According to Frances Corcoran, during this same period James and Unity Petty would lose their two eldest children to illness in January 1847, Sarah, died age 17, to "Dropsy of heart" and Mary Jane, died age 11, to "Lockjaw" (Tetanus).

After this tragic loss, little did the family realise that worse would follow when most of the family was struck down by a cholera epidemic in July 1850 in Davidson Co., TN, and within days of the illness Unity Petty along with the four youngest children died leaving just James Darwin Petty and his son Columbus as survivors. Six months later at the beginning of 1851, James Darwin Petty married his cousin, Mahala Petty, and she would bear him one additional son, Millard Fillmore Petty.
 
PETTY, 4.066 James Darwin (I3734)
 
221

Commentary: DWD 4.68

I have very little on Elizabeth Petty and it is fortunate that both her marriage records in Dickson County are available. Elizabeth is listed with her second husband, Benjamin Dunnagan, on the 1850 TN census for Dickson County (p. 152b family # 914):
Benjamin B. Dunnagan 49 NC
Elizabeth 38 TN
Andrew C. 17 TN
Lucinda 15 TN
Sarah 13 TN
Rebecca 11 ILL
Mary A. Adcock 13 TN.

Note: The Dunnagan children are by the first wife of Benjamin Dunnagan.
 
PETTY, 4.068 Elizabeth (I3736)
 
222

Commentary: DWD 4.69

Kisiah Albine Petty's name is recorded as Kisiah/Kissiah though I've no doubt that she was named after Keziah Albine (Humble) Petty.

She was born in Union Co., SC, and came to Tennessee with her parents, Gabriel and Sarah (Darwin) Petty as a baby and would live the remainder of her life in Dickson Co., TN, which was where all her children were born.

 
PETTY, 4.069 Kisiah Albine (I3737)
 
223

Commentary: DWD 4.70

John Amos Petty was the first child of Gabriel and Sarah (Darwin) Petty to be born in Hickman Co., TN, after their migration from S. Carolina. The Petty Papers note from church records that Gabriel and family arrived in Tennessee from some time after August 1814.

All of John and Nancy Petty's children were born in Tennessee and are shown on the 1850 census living in Nashville City, Davidson County, TN.
 
PETTY, 4.070 John Amos (I3738)
 
224

Commentary: DWD 4.71

Following on from Section 4.70, I am satisfied that Thomas N. Petty was born 16 Dec. 1816 in Hickman Co., TN, despite the 1850 census for Dickson Co., TN, indicating that both he and his wife, Rebecca, were born in S. Carolina, while Thomas gives an age of 30 and Rebecca shows herself two years younger than her husband.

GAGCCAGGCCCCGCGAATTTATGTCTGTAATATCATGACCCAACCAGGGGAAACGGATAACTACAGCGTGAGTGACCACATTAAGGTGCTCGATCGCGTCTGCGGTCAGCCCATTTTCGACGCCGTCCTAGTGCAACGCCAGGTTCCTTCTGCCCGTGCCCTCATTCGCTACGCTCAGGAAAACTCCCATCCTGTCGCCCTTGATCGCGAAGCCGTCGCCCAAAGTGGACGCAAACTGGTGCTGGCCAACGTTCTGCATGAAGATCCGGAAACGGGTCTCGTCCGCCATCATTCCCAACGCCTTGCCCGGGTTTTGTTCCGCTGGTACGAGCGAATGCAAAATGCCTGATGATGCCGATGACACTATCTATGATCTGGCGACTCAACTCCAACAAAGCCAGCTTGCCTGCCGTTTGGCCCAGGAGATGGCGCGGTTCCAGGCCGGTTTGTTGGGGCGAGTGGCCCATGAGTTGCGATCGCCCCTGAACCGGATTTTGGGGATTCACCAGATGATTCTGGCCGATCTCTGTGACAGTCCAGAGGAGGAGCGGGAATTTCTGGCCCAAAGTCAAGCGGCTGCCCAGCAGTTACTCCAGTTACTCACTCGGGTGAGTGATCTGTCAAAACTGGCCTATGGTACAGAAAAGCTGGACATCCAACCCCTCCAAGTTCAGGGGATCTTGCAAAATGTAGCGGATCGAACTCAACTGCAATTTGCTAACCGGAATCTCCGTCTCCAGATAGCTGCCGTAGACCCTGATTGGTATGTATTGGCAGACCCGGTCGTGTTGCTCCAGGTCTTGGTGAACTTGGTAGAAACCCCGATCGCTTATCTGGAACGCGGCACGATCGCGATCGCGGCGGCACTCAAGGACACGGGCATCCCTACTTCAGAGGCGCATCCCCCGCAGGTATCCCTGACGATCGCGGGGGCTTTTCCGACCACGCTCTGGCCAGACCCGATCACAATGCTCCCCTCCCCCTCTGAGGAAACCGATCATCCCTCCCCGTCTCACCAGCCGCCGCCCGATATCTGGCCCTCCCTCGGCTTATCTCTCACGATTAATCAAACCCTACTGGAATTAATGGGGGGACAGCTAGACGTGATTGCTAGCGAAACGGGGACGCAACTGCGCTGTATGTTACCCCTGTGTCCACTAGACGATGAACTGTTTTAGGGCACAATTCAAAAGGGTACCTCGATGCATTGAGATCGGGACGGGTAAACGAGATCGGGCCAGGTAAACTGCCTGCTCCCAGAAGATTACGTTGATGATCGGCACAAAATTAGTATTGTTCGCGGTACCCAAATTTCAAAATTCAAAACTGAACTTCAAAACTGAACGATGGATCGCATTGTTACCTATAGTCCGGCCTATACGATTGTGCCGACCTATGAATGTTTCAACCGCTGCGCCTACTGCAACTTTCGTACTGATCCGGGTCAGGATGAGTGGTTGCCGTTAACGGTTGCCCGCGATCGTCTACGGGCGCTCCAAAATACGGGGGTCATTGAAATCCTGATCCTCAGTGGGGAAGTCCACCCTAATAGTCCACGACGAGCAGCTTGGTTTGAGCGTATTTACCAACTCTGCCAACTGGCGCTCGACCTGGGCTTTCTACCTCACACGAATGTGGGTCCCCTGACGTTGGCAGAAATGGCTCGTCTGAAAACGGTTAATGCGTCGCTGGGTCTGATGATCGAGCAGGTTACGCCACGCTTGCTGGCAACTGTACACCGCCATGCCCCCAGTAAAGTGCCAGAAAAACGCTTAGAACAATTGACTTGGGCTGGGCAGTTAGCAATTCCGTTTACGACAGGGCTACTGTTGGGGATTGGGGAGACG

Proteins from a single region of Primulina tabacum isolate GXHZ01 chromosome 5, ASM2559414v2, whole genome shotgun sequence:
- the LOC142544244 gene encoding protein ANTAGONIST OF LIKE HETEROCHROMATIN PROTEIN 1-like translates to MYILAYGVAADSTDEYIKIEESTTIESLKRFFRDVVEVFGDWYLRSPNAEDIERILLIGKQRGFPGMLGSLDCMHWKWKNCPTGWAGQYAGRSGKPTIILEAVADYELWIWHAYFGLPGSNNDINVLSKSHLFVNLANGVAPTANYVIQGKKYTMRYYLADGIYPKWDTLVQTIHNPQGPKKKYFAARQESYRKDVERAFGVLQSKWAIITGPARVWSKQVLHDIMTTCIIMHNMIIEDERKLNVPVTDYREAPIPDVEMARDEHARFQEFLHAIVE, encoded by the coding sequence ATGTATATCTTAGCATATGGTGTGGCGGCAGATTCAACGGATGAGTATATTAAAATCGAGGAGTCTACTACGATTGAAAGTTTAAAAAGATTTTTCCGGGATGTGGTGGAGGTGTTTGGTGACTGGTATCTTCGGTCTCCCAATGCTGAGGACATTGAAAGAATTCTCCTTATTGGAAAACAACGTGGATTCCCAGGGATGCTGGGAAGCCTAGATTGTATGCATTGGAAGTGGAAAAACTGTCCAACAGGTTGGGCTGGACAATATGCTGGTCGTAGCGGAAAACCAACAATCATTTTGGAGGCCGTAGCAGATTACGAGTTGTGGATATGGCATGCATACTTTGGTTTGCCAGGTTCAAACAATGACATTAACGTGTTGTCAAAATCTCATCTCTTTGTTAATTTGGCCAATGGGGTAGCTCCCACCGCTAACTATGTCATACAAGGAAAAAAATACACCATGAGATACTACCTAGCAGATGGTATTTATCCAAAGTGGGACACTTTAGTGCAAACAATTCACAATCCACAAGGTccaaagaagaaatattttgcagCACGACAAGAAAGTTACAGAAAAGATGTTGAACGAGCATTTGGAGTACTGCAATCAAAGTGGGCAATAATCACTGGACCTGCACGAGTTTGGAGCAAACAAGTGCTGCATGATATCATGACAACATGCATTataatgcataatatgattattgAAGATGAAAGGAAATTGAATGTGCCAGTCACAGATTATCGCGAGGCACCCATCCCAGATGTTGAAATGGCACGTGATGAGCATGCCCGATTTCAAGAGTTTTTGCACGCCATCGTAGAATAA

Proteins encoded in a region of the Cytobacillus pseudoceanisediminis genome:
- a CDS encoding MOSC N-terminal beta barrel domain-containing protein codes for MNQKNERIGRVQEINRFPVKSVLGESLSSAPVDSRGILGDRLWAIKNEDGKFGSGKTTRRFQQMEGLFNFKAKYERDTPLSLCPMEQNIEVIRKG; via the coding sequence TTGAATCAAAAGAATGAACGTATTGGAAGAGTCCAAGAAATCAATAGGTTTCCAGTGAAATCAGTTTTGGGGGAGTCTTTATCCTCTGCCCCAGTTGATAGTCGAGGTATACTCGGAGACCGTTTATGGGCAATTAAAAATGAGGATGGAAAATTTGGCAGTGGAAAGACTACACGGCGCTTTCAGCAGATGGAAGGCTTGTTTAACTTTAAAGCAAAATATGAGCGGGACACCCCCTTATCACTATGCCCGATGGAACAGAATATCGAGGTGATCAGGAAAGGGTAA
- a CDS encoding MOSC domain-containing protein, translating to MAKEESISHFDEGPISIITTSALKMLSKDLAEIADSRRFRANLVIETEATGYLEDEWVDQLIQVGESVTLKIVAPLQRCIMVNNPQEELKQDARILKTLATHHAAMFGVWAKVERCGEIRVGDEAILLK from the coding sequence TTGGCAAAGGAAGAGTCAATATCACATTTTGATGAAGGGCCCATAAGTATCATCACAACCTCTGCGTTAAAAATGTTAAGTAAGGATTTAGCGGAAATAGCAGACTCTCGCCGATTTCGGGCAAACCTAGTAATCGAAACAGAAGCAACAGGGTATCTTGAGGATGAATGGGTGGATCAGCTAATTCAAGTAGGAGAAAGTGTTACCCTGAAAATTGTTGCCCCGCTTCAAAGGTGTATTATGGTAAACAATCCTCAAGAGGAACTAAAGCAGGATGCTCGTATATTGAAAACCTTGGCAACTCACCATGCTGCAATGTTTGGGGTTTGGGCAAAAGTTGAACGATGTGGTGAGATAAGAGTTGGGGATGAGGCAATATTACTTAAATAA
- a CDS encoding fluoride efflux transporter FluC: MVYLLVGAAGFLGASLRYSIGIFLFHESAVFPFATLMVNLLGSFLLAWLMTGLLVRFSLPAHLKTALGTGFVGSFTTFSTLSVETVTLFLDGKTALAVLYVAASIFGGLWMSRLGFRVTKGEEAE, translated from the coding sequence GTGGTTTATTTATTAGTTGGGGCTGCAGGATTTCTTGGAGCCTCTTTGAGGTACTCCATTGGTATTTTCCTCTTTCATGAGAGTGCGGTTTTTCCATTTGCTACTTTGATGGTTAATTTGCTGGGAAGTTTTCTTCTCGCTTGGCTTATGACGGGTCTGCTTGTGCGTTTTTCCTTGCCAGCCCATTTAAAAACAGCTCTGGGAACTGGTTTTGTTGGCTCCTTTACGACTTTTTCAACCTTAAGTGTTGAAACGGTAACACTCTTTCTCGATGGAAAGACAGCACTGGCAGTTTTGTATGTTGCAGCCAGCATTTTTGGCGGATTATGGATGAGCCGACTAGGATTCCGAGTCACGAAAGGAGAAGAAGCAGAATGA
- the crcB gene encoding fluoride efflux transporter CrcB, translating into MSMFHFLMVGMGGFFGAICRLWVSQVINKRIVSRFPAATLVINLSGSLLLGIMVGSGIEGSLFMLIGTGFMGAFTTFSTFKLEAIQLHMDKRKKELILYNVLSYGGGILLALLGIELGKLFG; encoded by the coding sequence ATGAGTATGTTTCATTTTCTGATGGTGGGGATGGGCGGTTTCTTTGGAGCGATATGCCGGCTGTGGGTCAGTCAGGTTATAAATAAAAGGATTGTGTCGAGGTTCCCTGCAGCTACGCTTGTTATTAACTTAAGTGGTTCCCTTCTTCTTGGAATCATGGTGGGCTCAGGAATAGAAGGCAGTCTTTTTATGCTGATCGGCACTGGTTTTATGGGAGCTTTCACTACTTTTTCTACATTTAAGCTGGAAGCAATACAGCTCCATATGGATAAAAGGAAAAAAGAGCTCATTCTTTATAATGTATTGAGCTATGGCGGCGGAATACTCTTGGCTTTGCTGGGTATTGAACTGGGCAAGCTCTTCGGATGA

The 1850 census also notes that Rebecca can't read or write and yet by the 1860 census, Rebecca gives her birthplace as Tennessee and her age as 42, which is two years under Thomas Petty's correct age.

Thomas and Rebecca Petty's first six children were born in Tennessee then about 1853, the family moved to Navarro Co., TX, no doubt having heard good reports about Texas from their Petty cousins who migrated there in 1848.

A year later in 1854, Rebecca gave birth to their daughter Lucy Jane Petty in Texas and twin sisters Melissa and Carolina followed her in 1859. Then on 3 May 1860, Thomas Petty, a farmer, was fatally injured when kicked by a mule and the 1860 census for Navarro Co., TX, shows Rebecca as a widow and head of household with seven children at home including the twin babies who were now ten months old. Her two eldest daughters had left home and were both probably married by 1860.
 
PETTY, 4.071 Thomas N. (I3739)
 
225

Commentary: DWD 4.72

What little information that I have on Jacob C. Petty has been taken from the census records of Dickson Co., TN, where first in 1840 Jacob was listed with just his wife. Then the 1850 census lists them with their four children and finally by the 1860 census, Jacob is missing from the family of Narcissa Petty and the children, so evidently Jacob had died.
 
PETTY, 4.072 Jacob C. (I3740)
 
226

Commentary: DWD 4.74

It would seem that Gabriel Ray Petty remained in Hickman Co., TN, for the whole of his life and I understand that he is buried there in the Petty Cemetery although I do not have a specific death date.

After Gabriel's death, his wife Elizabeth lived with the family of the eldest son, William Petty, where she is listed age 76 on the 1900 census for Hickman Co., TN, and when she died four years later was also buried in the Petty Cemetery.
 
PETTY, 4.074 Gabriel Ray (I3742)
 
227

Commentary: DWD 4.76

At present I have very little information on James W. Darwin and have deducted that he was the eldest son of John M. Darwin's family, shown aged in the 20/30 years schedule column of the 1830 census for Jackson Co., AL, on the basis that he was the first son to purchase land in Jackson County at the end of September 1830 (see Section 3.16).

 
DARWIN, 4.076 James W. (I3757)
 
228

Commentary: DWD 4.77

Mary Darwin married Thomas Wallace 7 July 1831 in Tennessee and the family moved first to Alabama and then on to Mississippi, where they are on the 1850 census in Lafayette County as follows:
Thomas Wallace 48 m Tenn
Mary 40 f Tenn
Oakley 12 m Ala
Margaret A. 8 f Ala
Cynthia C. 4 f Ala
Caroline f 2 Miss,

from which we can deduce that Mary was born about 1810 and would have been John M. Darwin's eldest daughter.
 
DARWIN, 4.077 Mary (I3760)
 
229

Commentary: DWD 4.78